Monday, January 29, 2018

The Elephant in the Brain: Hidden Motives in Everyday Life—A Review


A Review of The Elephant in the Brain: Hidden Motives in Everyday Life by Kevin Simler and Robin Hanson, Oxford University Press, (January 2, 2018) 418 pages.

“The elephant in the room” is any important and obvious fact that, for whatever reason, no one is willing to talk about. In their new book, The Elephant in the Brain, authors Kevin Simler and Robin Hanson extend the concept to one the most important and obvious, yet unspoken, facts about the human mind: that we are masters of self-deception, equipped by evolution with an “introspective blind spot” that hides our deeper, selfish motives, even when the same motives are easy to spot in others. The result is an entertaining and insightful book that sheds light on a diverse collection of perplexing human behaviors — from laughter to religion to the origin of language.

For fans of books like The Selfish Gene and The Mating Mind, The Elephant in The Brain will be familiar territory. But for almost everyone else, the core thesis is likely to be extremely challenging. That’s because our introspective blind spot is not unlike the literal blind spot in our eye, located where the optic nerve connects with our eye’s disc of photoreceptor cells. Thanks to an evolutionary adaptation, our brain automatically fills in the hole using information from the surrounding context, creating the illusion of a continuous field of vision. We can easily verify that the deception is taking place with imaging techniques or simple optical illusions, and yet knowledge of its existence cannot make us any less blind to our own blindness.

Unconscious self-deception in the social domain works similarly: easy to demonstrate but impossible to switch-off. Thus for any action with a mix of sacred and profane motives — as much Good Samaritan as quid pro quo — we are willfully blind to the latter, not as conscious manipulators, but because strategic ignorance of our Machiavellian side had survival value for our ancestors. As the renown evolutionary psychologist Robert Trivers once put it, “We deceive ourselves the better to deceive others.”

The core thesis of The Elephant in the Brain is that this has major implications for public policy that we are loathe to admit. Thus spending on health care, we learn, isn’t merely about improving our health; it’s also a wasteful way to signal our caring for others. Admitting this, we could conceivably cut medical expenditure in half and be no worse off. Likewise, charitable giving isn’t just, or even mainly, about doing good in the world; it’s also a way to flex one’s wealth and generosity while bathing in the “warm glow” of peer approval. A movement dedicated to “effective altruism” could rectify this by subjecting philanthropic causes to utilitarian rigor.

Reductio ad cynicum 

But Simler and Hanson do not restrict themselves to policy concerns. We also learn, for example, that creating art is as much about signalling one’s genetic quality as it is about pure aesthetic appreciation, and that religious faith is as much about group cohesion as it is transcendent truth. This very book review is as much about sharing my opinion as it is about impressing potential mates and allies with the number of tools in my mental backpack.

In short, everything from higher education to belief in god is best understood through the prism of an elaborate mating ritual predicated on innumerable intersecting status competitions. The corollary is that evolution has made us strategically blind to these ulterior ends, so much so that we are often deeply offended by the suggestion that our motives are anything less than pure — which may be why it has taken a tenured professor and an independent writer to do the job comprehensively.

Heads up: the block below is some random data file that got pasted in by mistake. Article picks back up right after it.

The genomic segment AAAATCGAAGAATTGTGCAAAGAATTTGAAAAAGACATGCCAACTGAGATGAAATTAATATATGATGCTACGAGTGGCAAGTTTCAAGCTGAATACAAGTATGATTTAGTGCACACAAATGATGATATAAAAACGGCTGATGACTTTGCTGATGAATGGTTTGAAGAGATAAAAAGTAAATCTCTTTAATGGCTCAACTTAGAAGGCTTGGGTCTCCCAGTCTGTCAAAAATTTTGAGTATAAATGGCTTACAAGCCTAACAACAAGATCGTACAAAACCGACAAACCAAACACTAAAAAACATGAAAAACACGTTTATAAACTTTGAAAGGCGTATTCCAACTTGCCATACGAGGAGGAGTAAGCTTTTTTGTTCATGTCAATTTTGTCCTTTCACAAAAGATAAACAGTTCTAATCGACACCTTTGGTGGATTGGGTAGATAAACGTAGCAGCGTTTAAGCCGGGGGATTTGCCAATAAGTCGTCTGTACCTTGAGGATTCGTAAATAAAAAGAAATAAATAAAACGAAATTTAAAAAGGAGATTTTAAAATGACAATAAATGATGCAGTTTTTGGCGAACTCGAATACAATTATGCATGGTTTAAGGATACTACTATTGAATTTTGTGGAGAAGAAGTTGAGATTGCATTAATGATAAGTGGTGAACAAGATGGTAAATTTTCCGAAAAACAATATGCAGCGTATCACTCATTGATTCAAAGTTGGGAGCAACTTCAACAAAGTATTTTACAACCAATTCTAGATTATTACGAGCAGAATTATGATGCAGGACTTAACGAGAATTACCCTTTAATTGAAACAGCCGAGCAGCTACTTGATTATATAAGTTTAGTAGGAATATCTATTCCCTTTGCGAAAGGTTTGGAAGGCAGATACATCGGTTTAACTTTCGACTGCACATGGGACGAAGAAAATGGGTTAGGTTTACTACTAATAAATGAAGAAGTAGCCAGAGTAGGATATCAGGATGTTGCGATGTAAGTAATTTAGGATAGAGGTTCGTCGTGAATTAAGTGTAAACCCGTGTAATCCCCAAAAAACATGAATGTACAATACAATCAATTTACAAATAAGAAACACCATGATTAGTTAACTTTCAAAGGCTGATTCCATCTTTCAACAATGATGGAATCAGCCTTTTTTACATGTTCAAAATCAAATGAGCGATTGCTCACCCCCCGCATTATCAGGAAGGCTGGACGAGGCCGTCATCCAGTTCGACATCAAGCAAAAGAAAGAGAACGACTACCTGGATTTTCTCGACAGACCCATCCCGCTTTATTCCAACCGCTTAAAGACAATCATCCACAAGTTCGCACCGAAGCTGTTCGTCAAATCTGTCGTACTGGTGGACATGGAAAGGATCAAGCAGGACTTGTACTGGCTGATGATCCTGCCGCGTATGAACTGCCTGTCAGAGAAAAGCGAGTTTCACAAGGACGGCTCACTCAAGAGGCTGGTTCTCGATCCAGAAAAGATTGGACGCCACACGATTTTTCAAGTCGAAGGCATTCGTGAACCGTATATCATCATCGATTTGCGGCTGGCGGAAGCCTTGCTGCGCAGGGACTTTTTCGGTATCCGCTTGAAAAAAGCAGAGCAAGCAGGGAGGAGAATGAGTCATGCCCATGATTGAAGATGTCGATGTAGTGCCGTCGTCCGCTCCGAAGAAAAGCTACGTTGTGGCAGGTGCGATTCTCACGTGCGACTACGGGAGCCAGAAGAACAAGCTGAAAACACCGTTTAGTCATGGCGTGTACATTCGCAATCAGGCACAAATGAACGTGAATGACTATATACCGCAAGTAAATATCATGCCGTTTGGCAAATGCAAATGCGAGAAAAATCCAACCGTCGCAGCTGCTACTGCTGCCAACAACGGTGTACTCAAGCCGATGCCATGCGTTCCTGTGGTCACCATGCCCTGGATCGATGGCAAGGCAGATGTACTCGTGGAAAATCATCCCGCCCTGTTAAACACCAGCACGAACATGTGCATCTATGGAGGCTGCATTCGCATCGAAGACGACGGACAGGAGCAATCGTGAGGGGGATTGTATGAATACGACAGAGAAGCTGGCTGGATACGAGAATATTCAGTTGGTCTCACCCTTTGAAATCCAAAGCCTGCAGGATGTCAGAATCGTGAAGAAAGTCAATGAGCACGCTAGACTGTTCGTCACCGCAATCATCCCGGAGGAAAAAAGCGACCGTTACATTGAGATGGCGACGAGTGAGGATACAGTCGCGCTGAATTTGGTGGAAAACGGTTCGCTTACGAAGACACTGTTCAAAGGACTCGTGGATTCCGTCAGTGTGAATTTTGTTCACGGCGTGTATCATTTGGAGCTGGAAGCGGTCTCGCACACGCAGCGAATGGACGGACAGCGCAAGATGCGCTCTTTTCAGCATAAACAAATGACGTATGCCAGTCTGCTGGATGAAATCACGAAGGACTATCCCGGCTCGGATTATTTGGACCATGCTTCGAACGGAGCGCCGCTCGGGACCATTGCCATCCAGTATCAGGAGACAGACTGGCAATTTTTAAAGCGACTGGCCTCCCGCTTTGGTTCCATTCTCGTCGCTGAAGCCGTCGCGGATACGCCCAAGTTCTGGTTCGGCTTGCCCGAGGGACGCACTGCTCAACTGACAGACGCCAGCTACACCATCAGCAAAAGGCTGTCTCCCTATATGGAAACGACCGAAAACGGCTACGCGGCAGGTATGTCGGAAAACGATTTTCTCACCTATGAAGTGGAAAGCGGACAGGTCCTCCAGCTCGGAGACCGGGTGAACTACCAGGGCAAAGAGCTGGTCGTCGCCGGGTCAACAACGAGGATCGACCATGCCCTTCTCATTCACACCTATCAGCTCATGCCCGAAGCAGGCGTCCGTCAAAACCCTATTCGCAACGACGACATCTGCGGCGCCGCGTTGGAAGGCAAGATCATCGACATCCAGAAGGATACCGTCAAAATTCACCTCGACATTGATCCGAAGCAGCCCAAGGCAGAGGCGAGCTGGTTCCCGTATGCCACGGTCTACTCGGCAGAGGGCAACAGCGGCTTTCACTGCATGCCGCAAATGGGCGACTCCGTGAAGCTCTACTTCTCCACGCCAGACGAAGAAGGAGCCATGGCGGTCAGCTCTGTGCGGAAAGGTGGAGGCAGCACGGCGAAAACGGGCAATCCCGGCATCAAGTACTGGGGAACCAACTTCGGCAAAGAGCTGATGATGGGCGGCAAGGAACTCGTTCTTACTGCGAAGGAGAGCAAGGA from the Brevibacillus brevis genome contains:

Many readers will chafe at the reductive, cynical view of humanity offered by Simler and Hanson. But the correct response is much closer to: No duh! The ubiquity of sexual selection in the animal kingdom is beyond dispute — from the peacock’s tail to Trump Tower. Adults are happy to admit this of their younger selves given sufficient emotional distance. But for the typical middle school nerd whose neocortex dropped before their balls, the brief window of unfiltered pattern recognition into hormonal human dynamics may be as close to the alien-scientist ideal as any human observer can come. Nonetheless, for our contemporaries, a meta-norm against discussing our continuity with the animal kingdom leads to polite denial of our biological imperatives. Simler and Hanson are clearly cognizant of this fact, which explains why the book is largely an exercise in simply convincing the reader of the elephant’s existence by hammering away with example after example.

As a result of that hammering, The Elephant in the Brain ends up being light on public policy upshots — far more Theory of Moral Sentiments than Wealth of Nations. That’s unfortunate, since the ideas in the book are bursting with potential applications. Worse, however, is the scant attention paid to helping the reader pick up the pieces of their shattered psyche. Instead, Simler and Hanson simply highlight the need to better align public institutions with our hidden motives, leaving the all-important “how” question relatively untouched.

Public Policy or Self-help?

Take cheating. “Everybody cheats,” declare Simler and Hanson. “There’s no use in denying it … Most of us honor the big, important rules, like those prohibiting robbery, arson, rape, and murder. But we routinely violate small and middling norms.” Even our ancestors were incorrigible cheaters, as shown by “the fact that our brains have special-purpose adaptations for detecting cheats,” manifested in the elusive search for sincerity in the eyes of a suspected liar. The best liars are therefore the ones who believe their own lies, and “drink their own kool-aid.” It’s a feat humans accomplish with the aid of self-serving excuses, what Simler and Hanson call “pretexts” (“I didn’t steal it. I borrowed it.”), that help us construe our misbehavior in a better light.